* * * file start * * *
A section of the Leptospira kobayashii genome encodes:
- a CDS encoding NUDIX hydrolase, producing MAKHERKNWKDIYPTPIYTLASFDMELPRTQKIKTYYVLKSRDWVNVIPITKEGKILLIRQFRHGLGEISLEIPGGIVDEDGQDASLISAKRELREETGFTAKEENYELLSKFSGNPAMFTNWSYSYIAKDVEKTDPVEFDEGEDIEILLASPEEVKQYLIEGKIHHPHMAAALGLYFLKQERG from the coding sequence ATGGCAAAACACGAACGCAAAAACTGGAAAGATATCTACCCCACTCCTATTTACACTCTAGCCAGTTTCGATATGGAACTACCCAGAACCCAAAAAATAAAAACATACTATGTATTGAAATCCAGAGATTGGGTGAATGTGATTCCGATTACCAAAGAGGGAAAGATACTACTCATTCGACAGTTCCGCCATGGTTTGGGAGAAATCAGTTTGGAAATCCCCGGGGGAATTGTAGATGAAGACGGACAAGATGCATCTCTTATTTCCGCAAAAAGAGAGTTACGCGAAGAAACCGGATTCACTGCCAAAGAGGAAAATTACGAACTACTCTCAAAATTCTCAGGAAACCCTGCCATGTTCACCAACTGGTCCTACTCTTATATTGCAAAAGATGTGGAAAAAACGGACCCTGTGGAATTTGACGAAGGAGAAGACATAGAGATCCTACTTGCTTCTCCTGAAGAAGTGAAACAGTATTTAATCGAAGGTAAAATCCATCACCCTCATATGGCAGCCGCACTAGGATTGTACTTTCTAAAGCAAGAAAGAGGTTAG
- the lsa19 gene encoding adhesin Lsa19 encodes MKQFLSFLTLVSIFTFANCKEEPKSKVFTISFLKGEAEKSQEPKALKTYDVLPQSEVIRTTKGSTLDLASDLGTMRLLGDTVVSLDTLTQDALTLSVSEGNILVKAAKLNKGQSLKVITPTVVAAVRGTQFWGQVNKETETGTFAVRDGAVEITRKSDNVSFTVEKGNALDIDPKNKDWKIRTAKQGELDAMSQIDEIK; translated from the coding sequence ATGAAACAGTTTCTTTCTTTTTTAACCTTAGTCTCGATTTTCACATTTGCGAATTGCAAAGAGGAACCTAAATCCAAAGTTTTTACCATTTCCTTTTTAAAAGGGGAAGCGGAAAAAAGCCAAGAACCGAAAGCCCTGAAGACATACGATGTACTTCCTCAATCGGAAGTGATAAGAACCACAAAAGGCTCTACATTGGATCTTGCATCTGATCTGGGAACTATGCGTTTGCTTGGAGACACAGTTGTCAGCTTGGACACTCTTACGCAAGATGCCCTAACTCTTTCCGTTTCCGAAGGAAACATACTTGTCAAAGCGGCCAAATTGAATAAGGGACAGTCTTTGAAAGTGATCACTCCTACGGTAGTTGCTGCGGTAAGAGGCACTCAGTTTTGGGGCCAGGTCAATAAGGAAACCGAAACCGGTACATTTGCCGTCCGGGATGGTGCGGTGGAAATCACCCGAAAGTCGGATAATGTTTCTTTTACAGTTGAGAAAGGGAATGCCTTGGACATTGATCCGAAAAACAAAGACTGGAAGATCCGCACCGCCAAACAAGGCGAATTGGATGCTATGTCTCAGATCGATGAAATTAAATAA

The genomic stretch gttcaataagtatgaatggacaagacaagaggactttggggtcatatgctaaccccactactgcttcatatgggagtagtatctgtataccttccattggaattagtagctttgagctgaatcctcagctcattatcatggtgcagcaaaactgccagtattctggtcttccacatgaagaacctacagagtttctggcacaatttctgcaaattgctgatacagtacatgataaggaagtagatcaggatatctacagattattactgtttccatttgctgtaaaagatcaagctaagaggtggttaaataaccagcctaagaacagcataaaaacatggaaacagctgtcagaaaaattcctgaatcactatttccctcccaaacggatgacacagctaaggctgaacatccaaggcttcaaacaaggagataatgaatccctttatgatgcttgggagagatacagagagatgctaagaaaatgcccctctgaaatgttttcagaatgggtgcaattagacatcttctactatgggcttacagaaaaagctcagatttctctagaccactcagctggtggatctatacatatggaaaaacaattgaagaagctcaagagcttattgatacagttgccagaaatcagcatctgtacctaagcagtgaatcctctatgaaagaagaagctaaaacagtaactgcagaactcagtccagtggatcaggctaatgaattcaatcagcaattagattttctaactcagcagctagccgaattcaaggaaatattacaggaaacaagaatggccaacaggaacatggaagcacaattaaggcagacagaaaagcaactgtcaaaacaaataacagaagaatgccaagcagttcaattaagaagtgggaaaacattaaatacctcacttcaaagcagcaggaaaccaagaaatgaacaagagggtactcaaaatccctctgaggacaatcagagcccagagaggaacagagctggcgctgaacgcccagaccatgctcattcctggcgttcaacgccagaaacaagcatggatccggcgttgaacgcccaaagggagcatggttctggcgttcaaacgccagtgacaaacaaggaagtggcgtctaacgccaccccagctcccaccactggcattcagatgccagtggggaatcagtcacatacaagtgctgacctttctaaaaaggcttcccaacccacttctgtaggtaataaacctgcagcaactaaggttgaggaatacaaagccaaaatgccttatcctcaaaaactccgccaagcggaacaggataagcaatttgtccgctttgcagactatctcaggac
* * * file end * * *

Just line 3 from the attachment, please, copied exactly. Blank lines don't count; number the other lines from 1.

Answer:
- the lsa19 gene encoding adhesin Lsa19 encodes MKQFLSFLTLVSIFTFANCKEEPKSKVFTISFLKGEAEKSQEPKALKTYDVLPQSEVIRTTKGSTLDLASDLGTMRLLGDTVVSLDTLTQDALTLSVSEGNILVKAAKLNKGQSLKVITPTVVAAVRGTQFWGQVNKETETGTFAVRDGAVEITRKSDNVSFTVEKGNALDIDPKNKDWKIRTAKQGELDAMSQIDEIK; translated from the coding sequence ATGAAACAGTTTCTTTCTTTTTTAACCTTAGTCTCGATTTTCACATTTGCGAATTGCAAAGAGGAACCTAAATCCAAAGTTTTTACCATTTCCTTTTTAAAAGGGGAAGCGGAAAAAAGCCAAGAACCGAAAGCCCTGAAGACATACGATGTACTTCCTCAATCGGAAGTGATAAGAACCACAAAAGGCTCTACATTGGATCTTGCATCTGATCTGGGAACTATGCGTTTGCTTGGAGACACAGTTGTCAGCTTGGACACTCTTACGCAAGATGCCCTAACTCTTTCCGTTTCCGAAGGAAACATACTTGTCAAAGCGGCCAAATTGAATAAGGGACAGTCTTTGAAAGTGATCACTCCTACGGTAGTTGCTGCGGTAAGAGGCACTCAGTTTTGGGGCCAGGTCAATAAGGAAACCGAAACCGGTACATTTGCCGTCCGGGATGGTGCGGTGGAAATCACCCGAAAGTCGGATAATGTTTCTTTTACAGTTGAGAAAGGGAATGCCTTGGACATTGATCCGAAAAACAAAGACTGGAAGATCCGCACCGCCAAACAAGGCGAATTGGATGCTATGTCTCAGATCGATGAAATTAAATAA